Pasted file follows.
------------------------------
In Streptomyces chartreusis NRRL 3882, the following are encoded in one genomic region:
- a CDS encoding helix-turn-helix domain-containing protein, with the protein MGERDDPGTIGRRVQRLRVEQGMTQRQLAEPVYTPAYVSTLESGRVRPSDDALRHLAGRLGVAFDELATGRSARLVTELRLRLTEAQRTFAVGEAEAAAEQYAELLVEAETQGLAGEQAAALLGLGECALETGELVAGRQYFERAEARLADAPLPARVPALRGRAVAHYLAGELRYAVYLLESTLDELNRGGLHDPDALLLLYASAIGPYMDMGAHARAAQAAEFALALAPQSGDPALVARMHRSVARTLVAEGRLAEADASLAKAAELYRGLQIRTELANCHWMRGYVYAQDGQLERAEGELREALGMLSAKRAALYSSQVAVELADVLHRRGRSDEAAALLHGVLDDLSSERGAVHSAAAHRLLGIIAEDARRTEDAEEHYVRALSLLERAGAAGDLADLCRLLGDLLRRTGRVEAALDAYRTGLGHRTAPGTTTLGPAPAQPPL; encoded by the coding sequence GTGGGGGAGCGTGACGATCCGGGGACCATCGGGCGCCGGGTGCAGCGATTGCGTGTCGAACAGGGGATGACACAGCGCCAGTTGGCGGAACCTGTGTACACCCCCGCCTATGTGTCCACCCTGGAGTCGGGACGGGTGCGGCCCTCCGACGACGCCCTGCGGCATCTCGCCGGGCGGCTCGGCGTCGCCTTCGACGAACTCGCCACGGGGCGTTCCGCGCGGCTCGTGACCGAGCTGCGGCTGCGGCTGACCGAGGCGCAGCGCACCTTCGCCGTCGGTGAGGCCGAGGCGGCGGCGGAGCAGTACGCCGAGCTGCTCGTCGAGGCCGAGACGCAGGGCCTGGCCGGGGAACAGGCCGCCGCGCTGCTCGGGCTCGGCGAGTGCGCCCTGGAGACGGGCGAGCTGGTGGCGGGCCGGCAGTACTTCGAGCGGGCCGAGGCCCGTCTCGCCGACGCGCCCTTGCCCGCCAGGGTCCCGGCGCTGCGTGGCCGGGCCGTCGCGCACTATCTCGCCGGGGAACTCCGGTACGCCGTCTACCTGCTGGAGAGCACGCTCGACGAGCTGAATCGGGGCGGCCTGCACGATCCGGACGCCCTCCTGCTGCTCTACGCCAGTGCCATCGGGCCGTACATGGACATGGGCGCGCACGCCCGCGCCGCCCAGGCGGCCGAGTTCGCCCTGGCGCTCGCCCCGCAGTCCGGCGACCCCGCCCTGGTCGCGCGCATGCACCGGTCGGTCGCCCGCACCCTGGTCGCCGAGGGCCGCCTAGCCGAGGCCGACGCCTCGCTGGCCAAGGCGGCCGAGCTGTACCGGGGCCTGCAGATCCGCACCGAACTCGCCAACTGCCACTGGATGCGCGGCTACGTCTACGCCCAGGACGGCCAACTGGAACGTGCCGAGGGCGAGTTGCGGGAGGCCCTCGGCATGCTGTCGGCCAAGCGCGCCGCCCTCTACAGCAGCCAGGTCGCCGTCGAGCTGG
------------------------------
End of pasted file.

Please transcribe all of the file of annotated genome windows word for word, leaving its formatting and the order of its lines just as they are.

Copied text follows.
In Streptomyces chartreusis NRRL 3882, the following are encoded in one genomic region:
- a CDS encoding helix-turn-helix domain-containing protein, with the protein MGERDDPGTIGRRVQRLRVEQGMTQRQLAEPVYTPAYVSTLESGRVRPSDDALRHLAGRLGVAFDELATGRSARLVTELRLRLTEAQRTFAVGEAEAAAEQYAELLVEAETQGLAGEQAAALLGLGECALETGELVAGRQYFERAEARLADAPLPARVPALRGRAVAHYLAGELRYAVYLLESTLDELNRGGLHDPDALLLLYASAIGPYMDMGAHARAAQAAEFALALAPQSGDPALVARMHRSVARTLVAEGRLAEADASLAKAAELYRGLQIRTELANCHWMRGYVYAQDGQLERAEGELREALGMLSAKRAALYSSQVAVELADVLHRRGRSDEAAALLHGVLDDLSSERGAVHSAAAHRLLGIIAEDARRTEDAEEHYVRALSLLERAGAAGDLADLCRLLGDLLRRTGRVEAALDAYRTGLGHRTAPGTTTLGPAPAQPPL; encoded by the coding sequence GTGGGGGAGCGTGACGATCCGGGGACCATCGGGCGCCGGGTGCAGCGATTGCGTGTCGAACAGGGGATGACACAGCGCCAGTTGGCGGAACCTGTGTACACCCCCGCCTATGTGTCCACCCTGGAGTCGGGACGGGTGCGGCCCTCCGACGACGCCCTGCGGCATCTCGCCGGGCGGCTCGGCGTCGCCTTCGACGAACTCGCCACGGGGCGTTCCGCGCGGCTCGTGACCGAGCTGCGGCTGCGGCTGACCGAGGCGCAGCGCACCTTCGCCGTCGGTGAGGCCGAGGCGGCGGCGGAGCAGTACGCCGAGCTGCTCGTCGAGGCCGAGACGCAGGGCCTGGCCGGGGAACAGGCCGCCGCGCTGCTCGGGCTCGGCGAGTGCGCCCTGGAGACGGGCGAGCTGGTGGCGGGCCGGCAGTACTTCGAGCGGGCCGAGGCCCGTCTCGCCGACGCGCCCTTGCCCGCCAGGGTCCCGGCGCTGCGTGGCCGGGCCGTCGCGCACTATCTCGCCGGGGAACTCCGGTACGCCGTCTACCTGCTGGAGAGCACGCTCGACGAGCTGAATCGGGGCGGCCTGCACGATCCGGACGCCCTCCTGCTGCTCTACGCCAGTGCCATCGGGCCGTACATGGACATGGGCGCGCACGCCCGCGCCGCCCAGGCGGCCGAGTTCGCCCTGGCGCTCGCCCCGCAGTCCGGCGACCCCGCCCTGGTCGCGCGCATGCACCGGTCGGTCGCCCGCACCCTGGTCGCCGAGGGCCGCCTAGCCGAGGCCGACGCCTCGCTGGCCAAGGCGGCCGAGCTGTACCGGGGCCTGCAGATCCGCACCGAACTCGCCAACTGCCACTGGATGCGCGGCTACGTCTACGCCCAGGACGGCCAACTGGAACGTGCCGAGGGCGAGTTGCGGGAGGCCCTCGGCATGCTGTCGGCCAAGCGCGCCGCCCTCTACAGCAGCCAGGTCGCCGTCGAGCTGG